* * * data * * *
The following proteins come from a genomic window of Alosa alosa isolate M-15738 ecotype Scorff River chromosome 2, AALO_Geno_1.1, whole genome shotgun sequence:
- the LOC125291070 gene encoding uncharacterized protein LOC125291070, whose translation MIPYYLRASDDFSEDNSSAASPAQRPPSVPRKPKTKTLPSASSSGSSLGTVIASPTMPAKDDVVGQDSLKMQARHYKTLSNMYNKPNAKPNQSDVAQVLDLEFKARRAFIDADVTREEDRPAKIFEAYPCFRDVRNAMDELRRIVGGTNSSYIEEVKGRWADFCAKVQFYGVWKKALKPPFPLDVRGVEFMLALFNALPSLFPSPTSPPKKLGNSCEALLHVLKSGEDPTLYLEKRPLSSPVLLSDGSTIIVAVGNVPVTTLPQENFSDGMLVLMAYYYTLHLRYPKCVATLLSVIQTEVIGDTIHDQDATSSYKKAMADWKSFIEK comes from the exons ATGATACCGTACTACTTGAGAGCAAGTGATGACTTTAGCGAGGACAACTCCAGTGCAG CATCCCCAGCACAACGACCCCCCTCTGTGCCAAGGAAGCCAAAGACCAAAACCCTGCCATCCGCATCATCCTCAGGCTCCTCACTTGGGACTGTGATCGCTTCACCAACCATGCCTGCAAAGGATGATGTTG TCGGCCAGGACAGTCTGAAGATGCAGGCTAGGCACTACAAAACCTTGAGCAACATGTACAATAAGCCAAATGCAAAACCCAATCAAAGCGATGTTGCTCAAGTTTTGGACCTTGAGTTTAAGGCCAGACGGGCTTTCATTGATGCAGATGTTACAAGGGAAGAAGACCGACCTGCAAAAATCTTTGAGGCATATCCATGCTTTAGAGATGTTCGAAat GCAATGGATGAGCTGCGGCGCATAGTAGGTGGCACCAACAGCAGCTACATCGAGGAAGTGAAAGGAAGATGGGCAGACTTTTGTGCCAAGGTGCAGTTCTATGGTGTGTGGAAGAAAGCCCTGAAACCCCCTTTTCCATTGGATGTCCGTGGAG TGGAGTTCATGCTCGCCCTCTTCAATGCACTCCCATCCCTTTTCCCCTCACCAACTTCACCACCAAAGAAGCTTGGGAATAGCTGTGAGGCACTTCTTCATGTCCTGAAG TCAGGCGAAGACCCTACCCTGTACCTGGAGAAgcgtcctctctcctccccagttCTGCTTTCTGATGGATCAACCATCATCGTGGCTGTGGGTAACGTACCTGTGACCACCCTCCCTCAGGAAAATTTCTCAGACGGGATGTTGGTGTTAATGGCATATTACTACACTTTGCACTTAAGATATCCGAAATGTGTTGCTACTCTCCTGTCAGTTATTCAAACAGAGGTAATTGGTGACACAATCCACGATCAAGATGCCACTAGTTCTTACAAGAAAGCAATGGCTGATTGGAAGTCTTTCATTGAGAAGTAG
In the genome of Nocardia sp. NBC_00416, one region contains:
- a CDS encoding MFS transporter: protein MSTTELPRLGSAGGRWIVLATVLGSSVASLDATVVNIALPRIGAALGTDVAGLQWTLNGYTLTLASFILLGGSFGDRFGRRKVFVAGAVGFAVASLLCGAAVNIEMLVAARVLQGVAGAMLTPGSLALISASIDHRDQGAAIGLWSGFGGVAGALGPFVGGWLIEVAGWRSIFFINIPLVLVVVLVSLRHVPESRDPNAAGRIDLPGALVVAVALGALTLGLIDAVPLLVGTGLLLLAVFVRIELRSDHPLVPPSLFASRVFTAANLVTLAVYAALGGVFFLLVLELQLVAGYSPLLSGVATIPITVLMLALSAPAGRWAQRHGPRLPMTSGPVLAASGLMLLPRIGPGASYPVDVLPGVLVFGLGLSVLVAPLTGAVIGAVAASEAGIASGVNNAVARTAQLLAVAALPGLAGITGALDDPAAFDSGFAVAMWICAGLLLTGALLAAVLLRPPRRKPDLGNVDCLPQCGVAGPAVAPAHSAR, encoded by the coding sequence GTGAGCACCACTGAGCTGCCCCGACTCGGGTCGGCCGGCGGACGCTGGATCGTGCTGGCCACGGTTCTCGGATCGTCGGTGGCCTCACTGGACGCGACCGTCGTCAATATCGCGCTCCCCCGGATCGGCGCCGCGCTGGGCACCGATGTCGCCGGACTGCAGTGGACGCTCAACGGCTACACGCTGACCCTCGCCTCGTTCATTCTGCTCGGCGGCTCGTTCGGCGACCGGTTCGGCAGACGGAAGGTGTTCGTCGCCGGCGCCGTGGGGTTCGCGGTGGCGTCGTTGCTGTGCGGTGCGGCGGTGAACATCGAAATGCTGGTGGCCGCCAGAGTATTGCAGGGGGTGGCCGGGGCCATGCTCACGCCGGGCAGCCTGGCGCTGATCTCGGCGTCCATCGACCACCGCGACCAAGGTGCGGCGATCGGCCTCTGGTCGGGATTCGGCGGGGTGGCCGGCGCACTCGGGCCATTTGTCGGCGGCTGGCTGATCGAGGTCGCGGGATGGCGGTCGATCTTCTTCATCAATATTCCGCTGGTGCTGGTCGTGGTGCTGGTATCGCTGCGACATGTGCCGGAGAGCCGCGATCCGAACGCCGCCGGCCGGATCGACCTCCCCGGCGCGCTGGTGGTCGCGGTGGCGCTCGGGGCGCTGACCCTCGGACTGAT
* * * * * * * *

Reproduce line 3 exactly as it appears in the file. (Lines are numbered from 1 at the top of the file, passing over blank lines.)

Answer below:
In the genome of Nocardia sp. NBC_00416, one region contains: